At our firm, one of our main goals is, very simply, to generate excess returns from equity investing without taking commensurate risks. When we take a step back and think about it, another way of stating this is to say this: over time, we hope to generate returns that are comfortably above the returns our investors should be able to capture themselves without much work, and demonstrably above the average returns of our peers in the same business. In order to achieve these excess returns, we not only need to be right, we need to be willing to be wrong. The latter is an unnatural skill, and requires a conscious effort to develop.
It will be difficult for Mr Market to develop that skill. He really, really, doesn’t like to be wrong, and – even when he obviously is – he struggles to admit it. Danny Kahnemann and Amos Tversky taught us long ago that being wrong feels a heck of a lot worse as being right feels good; and there is nothing special about sell-side analysts in this regard. They are not immune from prospect theory.
I think I got it.
Many of us are already keenly aware of the obvious institutional biases that impact decision making by equity analysts, particularly for well-paid folks at bulge bracket banks. When we then throw in risk aversion in the domain of gains (or risk seeking behaviour in the domain of losses), one can start to see just why – empirically – the sell-side equity analyst community (in the aggregate) has trouble adding value.
Our view is that the key drivers for this phenomenon are driven by biases. We believe that most of the individuals within that community are anchored to their previous views, disregarding disconfirming information, herding around each other, and committing a cornucopia of behavioural mistakes that prevent them from picking stocks accurately.
But you know what? So are you, and so are we. Decision making mistakes are not merely the domain of brokers at investment banks. The buy-side environment is arguably constructed with even more barriers preventing the right decisions (or ensuring the wrong ones) than the sell-side.
If you are a junior analyst at a big, bureaucratic fund management firm, it is extremely difficult to pitch an idea that the “smartest” (or at least loudest) folks out there have already concluded – in the immortal words of Gordon Gekko – is a dog with fleas. The idea will not only sound stupid, but if it doesn’t work you’ll probably be fired; and if it does work, people will just think you were lucky. It is so much easier instead to just pitch a “winner” at all-time highs. If the winner continues higher, you’re a genius surrounded by like-minded geniuses; but if it falls from grace, you’re okay, because every other “smart” guy out there liked it, and everyone else is suffering too.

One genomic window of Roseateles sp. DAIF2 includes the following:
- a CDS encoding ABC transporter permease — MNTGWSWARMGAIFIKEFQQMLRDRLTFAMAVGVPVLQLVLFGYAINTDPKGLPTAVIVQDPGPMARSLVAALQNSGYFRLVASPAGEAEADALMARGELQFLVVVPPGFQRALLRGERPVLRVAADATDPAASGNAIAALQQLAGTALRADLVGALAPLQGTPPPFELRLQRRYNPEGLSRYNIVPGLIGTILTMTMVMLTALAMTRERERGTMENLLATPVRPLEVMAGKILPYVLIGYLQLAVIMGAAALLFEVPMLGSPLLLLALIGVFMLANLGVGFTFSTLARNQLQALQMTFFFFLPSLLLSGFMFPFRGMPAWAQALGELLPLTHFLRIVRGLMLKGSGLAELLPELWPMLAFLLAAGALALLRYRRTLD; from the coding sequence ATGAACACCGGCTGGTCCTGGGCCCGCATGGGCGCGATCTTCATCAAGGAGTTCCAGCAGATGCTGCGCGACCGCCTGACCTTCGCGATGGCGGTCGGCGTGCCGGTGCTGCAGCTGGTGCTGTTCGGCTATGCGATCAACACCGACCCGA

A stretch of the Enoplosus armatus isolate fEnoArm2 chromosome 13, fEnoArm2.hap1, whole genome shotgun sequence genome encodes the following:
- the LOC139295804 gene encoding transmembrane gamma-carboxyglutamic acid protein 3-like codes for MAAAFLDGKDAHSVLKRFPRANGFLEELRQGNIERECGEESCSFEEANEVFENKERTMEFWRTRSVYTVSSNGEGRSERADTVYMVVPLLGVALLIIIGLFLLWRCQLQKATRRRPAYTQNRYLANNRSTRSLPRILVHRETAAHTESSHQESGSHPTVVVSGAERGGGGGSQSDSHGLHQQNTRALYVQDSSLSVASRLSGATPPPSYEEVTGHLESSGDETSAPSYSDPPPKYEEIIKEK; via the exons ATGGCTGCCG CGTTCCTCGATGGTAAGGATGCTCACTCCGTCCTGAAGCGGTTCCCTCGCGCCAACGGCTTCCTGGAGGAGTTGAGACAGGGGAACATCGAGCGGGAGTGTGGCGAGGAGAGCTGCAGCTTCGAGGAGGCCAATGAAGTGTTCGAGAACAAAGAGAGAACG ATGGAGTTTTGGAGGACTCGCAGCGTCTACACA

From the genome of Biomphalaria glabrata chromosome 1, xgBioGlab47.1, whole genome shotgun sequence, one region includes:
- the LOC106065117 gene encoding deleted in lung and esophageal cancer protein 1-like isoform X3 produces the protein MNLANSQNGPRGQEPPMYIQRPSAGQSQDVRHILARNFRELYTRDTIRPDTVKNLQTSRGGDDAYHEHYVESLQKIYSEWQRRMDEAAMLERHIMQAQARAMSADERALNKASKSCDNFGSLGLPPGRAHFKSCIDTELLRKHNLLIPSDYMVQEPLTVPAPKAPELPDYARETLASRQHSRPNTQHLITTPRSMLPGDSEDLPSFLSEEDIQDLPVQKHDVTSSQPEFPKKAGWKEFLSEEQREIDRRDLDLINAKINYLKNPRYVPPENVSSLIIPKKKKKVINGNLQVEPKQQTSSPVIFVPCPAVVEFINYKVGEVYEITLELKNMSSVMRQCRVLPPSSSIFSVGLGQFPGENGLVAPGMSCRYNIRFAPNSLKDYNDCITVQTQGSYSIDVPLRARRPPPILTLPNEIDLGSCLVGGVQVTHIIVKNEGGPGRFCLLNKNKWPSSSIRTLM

These psychological and institutional biases don’t simply afflict the young or less experienced, they affect us throughout our careers. It’s really, really difficult to see, let alone process, disconfirming evidence. Moreover, our biases are reinforced if we communicate our investment ideas to the outside world. As Charlie Munger famously stated:
“If you make a public disclosure of your own conclusion, you’re pounding it into your own head.”
So our view is this: if more than one of our friends thinks we’ve lost our marbles over a particular idea, we think there is a chance that we are onto something. We believe stock prices reflect opinion first, and fundamentals second. If it feels awful and nonsensical and embarrassing to own something, then we remind ourselves that it feels awful for the market too; and the share price of that awful, nonsensical, embarrassing thing is more than likely reflecting the consensus view.
As such, if you’re having trouble sleeping, you probably have a more optimal portfolio than if you’re getting seven hours straight a night. This of course is not to say that if a stock has done well, that it can’t keep doing well; nor should we assume that a long-term loser is necessarily going to recover. Moreover, we should all be happy to own something Mr Market already likes if we think that even he is underestimating the fundamental upside. Yet, speaking broadly, it is the non-consensus perspective that is likely to win out, more times than not; and it is only the non-consensus investor who has a chance to outperform.
 Kahneman and Tversky: An Analysis of Decision under Risk, Econometrica, Vol. 47, No. 2 (Mar., 1979), pp. 263-291
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